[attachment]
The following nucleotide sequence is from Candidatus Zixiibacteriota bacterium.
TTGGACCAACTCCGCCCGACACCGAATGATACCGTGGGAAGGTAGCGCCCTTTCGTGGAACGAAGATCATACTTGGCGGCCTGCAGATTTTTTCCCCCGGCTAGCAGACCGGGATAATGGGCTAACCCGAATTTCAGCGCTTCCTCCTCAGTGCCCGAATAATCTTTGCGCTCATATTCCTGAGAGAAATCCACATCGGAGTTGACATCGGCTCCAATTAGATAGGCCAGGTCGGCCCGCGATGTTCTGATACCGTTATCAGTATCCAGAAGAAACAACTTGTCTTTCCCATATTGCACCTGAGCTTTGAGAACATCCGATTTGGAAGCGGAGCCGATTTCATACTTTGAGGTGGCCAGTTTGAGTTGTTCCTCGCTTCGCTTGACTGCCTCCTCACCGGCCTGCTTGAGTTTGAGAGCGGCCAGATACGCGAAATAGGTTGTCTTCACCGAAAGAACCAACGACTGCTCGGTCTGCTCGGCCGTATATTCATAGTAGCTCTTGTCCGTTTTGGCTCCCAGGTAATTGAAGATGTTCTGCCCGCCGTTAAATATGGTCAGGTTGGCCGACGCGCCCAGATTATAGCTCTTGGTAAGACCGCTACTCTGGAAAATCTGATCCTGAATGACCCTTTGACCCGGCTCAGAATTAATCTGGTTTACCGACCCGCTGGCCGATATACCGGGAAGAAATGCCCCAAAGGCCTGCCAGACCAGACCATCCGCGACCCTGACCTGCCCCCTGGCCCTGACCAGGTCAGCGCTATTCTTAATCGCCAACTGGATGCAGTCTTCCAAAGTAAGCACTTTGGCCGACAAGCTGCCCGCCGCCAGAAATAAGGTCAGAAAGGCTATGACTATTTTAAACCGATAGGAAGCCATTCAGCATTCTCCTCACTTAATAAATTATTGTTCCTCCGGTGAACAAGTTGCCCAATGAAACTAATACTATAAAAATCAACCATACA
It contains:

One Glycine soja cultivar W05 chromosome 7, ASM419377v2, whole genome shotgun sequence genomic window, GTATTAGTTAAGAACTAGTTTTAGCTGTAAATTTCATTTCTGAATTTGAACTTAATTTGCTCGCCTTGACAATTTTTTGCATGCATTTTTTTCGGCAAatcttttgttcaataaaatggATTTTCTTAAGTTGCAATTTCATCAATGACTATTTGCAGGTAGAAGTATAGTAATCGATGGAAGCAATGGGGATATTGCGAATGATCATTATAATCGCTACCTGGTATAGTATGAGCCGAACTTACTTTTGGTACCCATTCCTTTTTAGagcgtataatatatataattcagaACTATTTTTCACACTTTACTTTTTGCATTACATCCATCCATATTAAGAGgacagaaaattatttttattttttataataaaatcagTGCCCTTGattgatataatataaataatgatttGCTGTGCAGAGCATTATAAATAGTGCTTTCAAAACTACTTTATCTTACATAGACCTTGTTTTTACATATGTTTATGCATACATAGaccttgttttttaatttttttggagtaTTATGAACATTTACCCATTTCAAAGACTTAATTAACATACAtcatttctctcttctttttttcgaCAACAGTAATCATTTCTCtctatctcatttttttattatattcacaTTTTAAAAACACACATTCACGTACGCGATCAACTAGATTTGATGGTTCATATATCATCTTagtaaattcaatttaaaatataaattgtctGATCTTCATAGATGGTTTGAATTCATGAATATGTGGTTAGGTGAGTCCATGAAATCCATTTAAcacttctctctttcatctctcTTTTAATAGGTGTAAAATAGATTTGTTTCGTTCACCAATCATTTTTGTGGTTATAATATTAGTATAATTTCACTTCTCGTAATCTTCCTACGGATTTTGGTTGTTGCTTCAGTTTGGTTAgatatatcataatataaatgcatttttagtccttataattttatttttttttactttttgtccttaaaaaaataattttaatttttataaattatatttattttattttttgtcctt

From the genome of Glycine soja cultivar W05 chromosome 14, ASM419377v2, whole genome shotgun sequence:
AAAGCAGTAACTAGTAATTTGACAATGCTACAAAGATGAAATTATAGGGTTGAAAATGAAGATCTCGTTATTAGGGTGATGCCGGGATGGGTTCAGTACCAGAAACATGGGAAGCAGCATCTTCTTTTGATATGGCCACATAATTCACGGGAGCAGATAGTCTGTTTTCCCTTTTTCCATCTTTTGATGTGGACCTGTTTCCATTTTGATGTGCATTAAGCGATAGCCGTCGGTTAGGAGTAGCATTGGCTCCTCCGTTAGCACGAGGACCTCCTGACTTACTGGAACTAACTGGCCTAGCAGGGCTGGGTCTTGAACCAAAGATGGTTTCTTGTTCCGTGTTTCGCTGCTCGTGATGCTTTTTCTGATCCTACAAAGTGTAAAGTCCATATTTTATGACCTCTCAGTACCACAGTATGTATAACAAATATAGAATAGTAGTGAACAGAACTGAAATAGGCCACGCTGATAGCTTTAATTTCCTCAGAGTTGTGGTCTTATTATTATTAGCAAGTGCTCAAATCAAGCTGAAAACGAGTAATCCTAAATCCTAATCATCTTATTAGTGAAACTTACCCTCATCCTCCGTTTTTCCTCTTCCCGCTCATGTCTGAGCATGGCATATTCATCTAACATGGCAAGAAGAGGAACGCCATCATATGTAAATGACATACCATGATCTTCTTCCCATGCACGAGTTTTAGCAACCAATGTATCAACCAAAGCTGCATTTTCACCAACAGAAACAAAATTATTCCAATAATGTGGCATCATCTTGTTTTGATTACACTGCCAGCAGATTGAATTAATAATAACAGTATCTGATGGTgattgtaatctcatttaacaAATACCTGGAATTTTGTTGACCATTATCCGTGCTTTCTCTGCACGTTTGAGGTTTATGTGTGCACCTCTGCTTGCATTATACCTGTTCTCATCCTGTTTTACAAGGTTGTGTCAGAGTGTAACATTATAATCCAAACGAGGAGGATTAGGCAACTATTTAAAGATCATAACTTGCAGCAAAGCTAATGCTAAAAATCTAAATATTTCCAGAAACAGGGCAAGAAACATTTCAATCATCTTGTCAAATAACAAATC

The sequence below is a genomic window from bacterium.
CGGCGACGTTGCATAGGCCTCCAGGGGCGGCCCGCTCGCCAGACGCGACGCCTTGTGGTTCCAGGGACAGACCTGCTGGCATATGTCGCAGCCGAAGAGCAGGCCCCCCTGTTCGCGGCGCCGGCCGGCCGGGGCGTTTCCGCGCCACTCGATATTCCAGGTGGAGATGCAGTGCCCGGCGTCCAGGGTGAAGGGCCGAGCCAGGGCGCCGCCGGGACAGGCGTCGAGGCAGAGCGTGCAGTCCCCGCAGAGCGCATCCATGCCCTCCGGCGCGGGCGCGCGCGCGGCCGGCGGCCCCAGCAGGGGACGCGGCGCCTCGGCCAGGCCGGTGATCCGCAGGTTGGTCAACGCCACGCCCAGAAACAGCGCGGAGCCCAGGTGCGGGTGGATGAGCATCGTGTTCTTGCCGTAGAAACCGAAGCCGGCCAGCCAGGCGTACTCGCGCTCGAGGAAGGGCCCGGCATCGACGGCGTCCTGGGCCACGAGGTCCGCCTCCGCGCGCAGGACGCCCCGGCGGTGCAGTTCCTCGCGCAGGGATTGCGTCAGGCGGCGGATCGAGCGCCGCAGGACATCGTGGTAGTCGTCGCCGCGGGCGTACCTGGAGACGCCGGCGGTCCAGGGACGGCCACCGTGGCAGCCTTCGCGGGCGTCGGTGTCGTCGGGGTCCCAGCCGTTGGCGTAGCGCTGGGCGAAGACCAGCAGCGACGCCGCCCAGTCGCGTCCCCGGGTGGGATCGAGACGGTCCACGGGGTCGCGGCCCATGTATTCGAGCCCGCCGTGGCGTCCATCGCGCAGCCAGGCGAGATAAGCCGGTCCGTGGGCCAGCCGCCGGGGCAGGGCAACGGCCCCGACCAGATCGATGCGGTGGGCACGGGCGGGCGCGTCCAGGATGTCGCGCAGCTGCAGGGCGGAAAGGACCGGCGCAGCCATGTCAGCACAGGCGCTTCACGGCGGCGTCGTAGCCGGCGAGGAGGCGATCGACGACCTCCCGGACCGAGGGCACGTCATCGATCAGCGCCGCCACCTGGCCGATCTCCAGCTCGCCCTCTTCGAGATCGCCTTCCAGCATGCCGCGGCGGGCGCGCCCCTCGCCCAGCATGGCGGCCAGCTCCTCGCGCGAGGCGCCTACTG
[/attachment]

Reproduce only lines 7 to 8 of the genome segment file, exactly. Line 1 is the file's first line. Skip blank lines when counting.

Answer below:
The sequence below is a genomic window from bacterium.
CGGCGACGTTGCATAGGCCTCCAGGGGCGGCCCGCTCGCCAGACGCGACGCCTTGTGGTTCCAGGGACAGACCTGCTGGCATATGTCGCAGCCGAAGAGCAGGCCCCCCTGTTCGCGGCGCCGGCCGGCCGGGGCGTTTCCGCGCCACTCGATATTCCAGGTGGAGATGCAGTGCCCGGCGTCCAGGGTGAAGGGCCGAGCCAGGGCGCCGCCGGGACAGGCGTCGAGGCAGAGCGTGCAGTCCCCGCAGAGCGCATCCATGCCCTCCGGCGCGGGCGCGCGCGCGGCCGGCGGCCCCAGCAGGGGACGCGGCGCCTCGGCCAGGCCGGTGATCCGCAGGTTGGTCAACGCCACGCCCAGAAACAGCGCGGAGCCCAGGTGCGGGTGGATGAGCATCGTGTTCTTGCCGTAGAAACCGAAGCCGGCCAGCCAGGCGTACTCGCGCTCGAGGAAGGGCCCGGCATCGACGGCGTCCTGGGCCACGAGGTCCGCCTCCGCGCGCAGGACGCCCCGGCGGTGCAGTTCCTCGCGCAGGGATTGCGTCAGGCGGCGGATCGAGCGCCGCAGGACATCGTGGTAGTCGTCGCCGCGGGCGTACCTGGAGACGCCGGCGGTCCAGGGACGGCCACCGTGGCAGCCTTCGCGGGCGTCGGTGTCGTCGGGGTCCCAGCCGTTGGCGTAGCGCTGGGCGAAGACCAGCAGCGACGCCGCCCAGTCGCGTCCCCGGGTGGGATCGAGACGGTCCACGGGGTCGCGGCCCATGTATTCGAGCCCGCCGTGGCGTCCATCGCGCAGCCAGGCGAGATAAGCCGGTCCGTGGGCCAGCCGCCGGGGCAGGGCAACGGCCCCGACCAGATCGATGCGGTGGGCACGGGCGGGCGCGTCCAGGATGTCGCGCAGCTGCAGGGCGGAAAGGACCGGCGCAGCCATGTCAGCACAGGCGCTTCACGGCGGCGTCGTAGCCGGCGAGGAGGCGATCGACGACCTCCCGGACCGAGGGCACGTCATCGATCAGCGCCGCCACCTGGCCGATCTCCAGCTCGCCCTCTTCGAGATCGCCTTCCAGCATGCCGCGGCGGGCGCGCCCCTCGCCCAGCATGGCGGCCAGCTCCTCGCGCGAGGCGCCTACTG